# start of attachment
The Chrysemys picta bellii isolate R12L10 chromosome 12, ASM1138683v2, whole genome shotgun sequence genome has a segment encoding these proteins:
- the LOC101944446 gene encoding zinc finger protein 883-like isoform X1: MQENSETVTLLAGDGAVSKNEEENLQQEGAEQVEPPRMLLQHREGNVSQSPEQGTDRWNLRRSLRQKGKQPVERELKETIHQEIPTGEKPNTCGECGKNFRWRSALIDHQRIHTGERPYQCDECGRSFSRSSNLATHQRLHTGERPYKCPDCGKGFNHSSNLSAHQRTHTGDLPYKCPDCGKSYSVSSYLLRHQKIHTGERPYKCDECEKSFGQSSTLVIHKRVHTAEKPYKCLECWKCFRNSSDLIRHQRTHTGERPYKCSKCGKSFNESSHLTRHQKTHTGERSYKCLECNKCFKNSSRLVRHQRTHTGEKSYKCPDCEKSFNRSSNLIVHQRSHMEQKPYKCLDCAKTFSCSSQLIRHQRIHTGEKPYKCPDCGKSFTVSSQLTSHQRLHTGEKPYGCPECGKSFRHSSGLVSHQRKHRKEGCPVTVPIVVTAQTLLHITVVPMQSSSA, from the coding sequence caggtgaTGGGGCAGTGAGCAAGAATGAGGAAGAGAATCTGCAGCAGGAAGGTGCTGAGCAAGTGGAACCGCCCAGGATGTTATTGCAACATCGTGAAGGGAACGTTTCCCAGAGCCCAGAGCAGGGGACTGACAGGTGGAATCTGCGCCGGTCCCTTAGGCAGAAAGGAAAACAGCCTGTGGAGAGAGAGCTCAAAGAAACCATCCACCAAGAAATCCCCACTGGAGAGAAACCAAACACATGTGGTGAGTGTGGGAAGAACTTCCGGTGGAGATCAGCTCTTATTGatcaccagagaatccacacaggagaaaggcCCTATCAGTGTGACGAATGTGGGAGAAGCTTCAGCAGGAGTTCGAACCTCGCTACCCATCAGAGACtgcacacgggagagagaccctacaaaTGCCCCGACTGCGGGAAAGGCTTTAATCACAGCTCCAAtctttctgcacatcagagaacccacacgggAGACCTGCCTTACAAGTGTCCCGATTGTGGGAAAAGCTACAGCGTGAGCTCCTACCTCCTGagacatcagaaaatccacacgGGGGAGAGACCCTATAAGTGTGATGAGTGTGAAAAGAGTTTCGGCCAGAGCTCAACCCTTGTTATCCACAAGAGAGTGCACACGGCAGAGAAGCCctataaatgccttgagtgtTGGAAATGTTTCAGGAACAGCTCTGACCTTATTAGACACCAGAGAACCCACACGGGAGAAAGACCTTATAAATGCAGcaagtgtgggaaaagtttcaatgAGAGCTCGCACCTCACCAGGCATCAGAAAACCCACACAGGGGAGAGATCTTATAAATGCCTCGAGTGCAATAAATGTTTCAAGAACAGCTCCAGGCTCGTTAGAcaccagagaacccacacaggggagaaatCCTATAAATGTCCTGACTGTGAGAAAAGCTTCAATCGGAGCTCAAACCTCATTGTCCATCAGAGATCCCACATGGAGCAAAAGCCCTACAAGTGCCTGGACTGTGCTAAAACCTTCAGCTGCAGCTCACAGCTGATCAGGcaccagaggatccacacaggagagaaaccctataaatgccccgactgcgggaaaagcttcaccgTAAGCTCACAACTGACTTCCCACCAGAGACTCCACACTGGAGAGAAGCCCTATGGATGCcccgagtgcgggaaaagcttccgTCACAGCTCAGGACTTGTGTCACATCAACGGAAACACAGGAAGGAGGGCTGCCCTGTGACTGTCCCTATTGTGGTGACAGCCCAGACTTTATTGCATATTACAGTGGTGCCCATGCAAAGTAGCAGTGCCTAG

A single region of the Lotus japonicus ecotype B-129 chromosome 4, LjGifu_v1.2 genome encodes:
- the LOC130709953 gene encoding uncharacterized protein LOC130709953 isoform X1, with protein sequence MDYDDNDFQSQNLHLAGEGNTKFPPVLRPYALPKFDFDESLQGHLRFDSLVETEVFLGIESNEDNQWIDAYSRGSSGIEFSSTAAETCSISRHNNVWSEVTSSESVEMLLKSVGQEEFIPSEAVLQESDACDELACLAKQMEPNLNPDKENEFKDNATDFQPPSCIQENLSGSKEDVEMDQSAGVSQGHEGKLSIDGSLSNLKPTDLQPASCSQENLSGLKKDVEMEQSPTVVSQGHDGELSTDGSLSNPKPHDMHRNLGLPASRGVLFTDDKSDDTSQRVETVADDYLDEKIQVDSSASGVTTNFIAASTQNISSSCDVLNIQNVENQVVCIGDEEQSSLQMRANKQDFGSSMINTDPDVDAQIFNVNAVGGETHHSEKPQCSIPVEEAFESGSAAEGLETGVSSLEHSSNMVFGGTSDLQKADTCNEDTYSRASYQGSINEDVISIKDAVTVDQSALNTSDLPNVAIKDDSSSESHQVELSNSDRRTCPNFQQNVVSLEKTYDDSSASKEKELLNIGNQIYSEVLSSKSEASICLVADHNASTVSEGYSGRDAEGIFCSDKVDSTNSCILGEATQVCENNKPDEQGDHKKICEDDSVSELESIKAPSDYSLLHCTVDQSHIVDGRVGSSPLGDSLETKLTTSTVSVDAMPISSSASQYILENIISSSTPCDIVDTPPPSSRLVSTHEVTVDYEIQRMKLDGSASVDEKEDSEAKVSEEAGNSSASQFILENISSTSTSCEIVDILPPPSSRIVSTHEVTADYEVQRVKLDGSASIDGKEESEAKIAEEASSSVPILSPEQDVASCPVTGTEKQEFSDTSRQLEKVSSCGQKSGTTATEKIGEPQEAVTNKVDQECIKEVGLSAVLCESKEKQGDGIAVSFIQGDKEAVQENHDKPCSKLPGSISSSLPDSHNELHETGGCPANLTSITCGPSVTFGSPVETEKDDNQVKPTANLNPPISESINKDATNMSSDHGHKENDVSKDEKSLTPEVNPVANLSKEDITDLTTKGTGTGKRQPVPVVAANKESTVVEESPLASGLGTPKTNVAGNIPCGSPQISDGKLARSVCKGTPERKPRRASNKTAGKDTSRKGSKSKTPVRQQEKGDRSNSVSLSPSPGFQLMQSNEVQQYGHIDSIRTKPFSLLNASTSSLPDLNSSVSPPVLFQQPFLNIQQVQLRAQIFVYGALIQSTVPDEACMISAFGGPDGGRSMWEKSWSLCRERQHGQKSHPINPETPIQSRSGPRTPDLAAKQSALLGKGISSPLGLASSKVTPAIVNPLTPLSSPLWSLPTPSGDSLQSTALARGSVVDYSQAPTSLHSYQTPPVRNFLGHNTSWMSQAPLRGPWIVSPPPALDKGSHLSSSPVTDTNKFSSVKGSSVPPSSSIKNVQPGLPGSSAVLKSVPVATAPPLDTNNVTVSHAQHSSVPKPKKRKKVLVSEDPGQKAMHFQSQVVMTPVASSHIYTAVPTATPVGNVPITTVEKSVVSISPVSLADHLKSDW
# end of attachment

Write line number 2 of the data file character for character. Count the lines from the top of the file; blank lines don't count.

- the LOC101944446 gene encoding zinc finger protein 883-like isoform X1: MQENSETVTLLAGDGAVSKNEEENLQQEGAEQVEPPRMLLQHREGNVSQSPEQGTDRWNLRRSLRQKGKQPVERELKETIHQEIPTGEKPNTCGECGKNFRWRSALIDHQRIHTGERPYQCDECGRSFSRSSNLATHQRLHTGERPYKCPDCGKGFNHSSNLSAHQRTHTGDLPYKCPDCGKSYSVSSYLLRHQKIHTGERPYKCDECEKSFGQSSTLVIHKRVHTAEKPYKCLECWKCFRNSSDLIRHQRTHTGERPYKCSKCGKSFNESSHLTRHQKTHTGERSYKCLECNKCFKNSSRLVRHQRTHTGEKSYKCPDCEKSFNRSSNLIVHQRSHMEQKPYKCLDCAKTFSCSSQLIRHQRIHTGEKPYKCPDCGKSFTVSSQLTSHQRLHTGEKPYGCPECGKSFRHSSGLVSHQRKHRKEGCPVTVPIVVTAQTLLHITVVPMQSSSA, from the coding sequence caggtgaTGGGGCAGTGAGCAAGAATGAGGAAGAGAATCTGCAGCAGGAAGGTGCTGAGCAAGTGGAACCGCCCAGGATGTTATTGCAACATCGTGAAGGGAACGTTTCCCAGAGCCCAGAGCAGGGGACTGACAGGTGGAATCTGCGCCGGTCCCTTAGGCAGAAAGGAAAACAGCCTGTGGAGAGAGAGCTCAAAGAAACCATCCACCAAGAAATCCCCACTGGAGAGAAACCAAACACATGTGGTGAGTGTGGGAAGAACTTCCGGTGGAGATCAGCTCTTATTGatcaccagagaatccacacaggagaaaggcCCTATCAGTGTGACGAATGTGGGAGAAGCTTCAGCAGGAGTTCGAACCTCGCTACCCATCAGAGACtgcacacgggagagagaccctacaaaTGCCCCGACTGCGGGAAAGGCTTTAATCACAGCTCCAAtctttctgcacatcagagaacccacacgggAGACCTGCCTTACAAGTGTCCCGATTGTGGGAAAAGCTACAGCGTGAGCTCCTACCTCCTGagacatcagaaaatccacacgGGGGAGAGACCCTATAAGTGTGATGAGTGTGAAAAGAGTTTCGGCCAGAGCTCAACCCTTGTTATCCACAAGAGAGTGCACACGGCAGAGAAGCCctataaatgccttgagtgtTGGAAATGTTTCAGGAACAGCTCTGACCTTATTAGACACCAGAGAACCCACACGGGAGAAAGACCTTATAAATGCAGcaagtgtgggaaaagtttcaatgAGAGCTCGCACCTCACCAGGCATCAGAAAACCCACACAGGGGAGAGATCTTATAAATGCCTCGAGTGCAATAAATGTTTCAAGAACAGCTCCAGGCTCGTTAGAcaccagagaacccacacaggggagaaatCCTATAAATGTCCTGACTGTGAGAAAAGCTTCAATCGGAGCTCAAACCTCATTGTCCATCAGAGATCCCACATGGAGCAAAAGCCCTACAAGTGCCTGGACTGTGCTAAAACCTTCAGCTGCAGCTCACAGCTGATCAGGcaccagaggatccacacaggagagaaaccctataaatgccccgactgcgggaaaagcttcaccgTAAGCTCACAACTGACTTCCCACCAGAGACTCCACACTGGAGAGAAGCCCTATGGATGCcccgagtgcgggaaaagcttccgTCACAGCTCAGGACTTGTGTCACATCAACGGAAACACAGGAAGGAGGGCTGCCCTGTGACTGTCCCTATTGTGGTGACAGCCCAGACTTTATTGCATATTACAGTGGTGCCCATGCAAAGTAGCAGTGCCTAG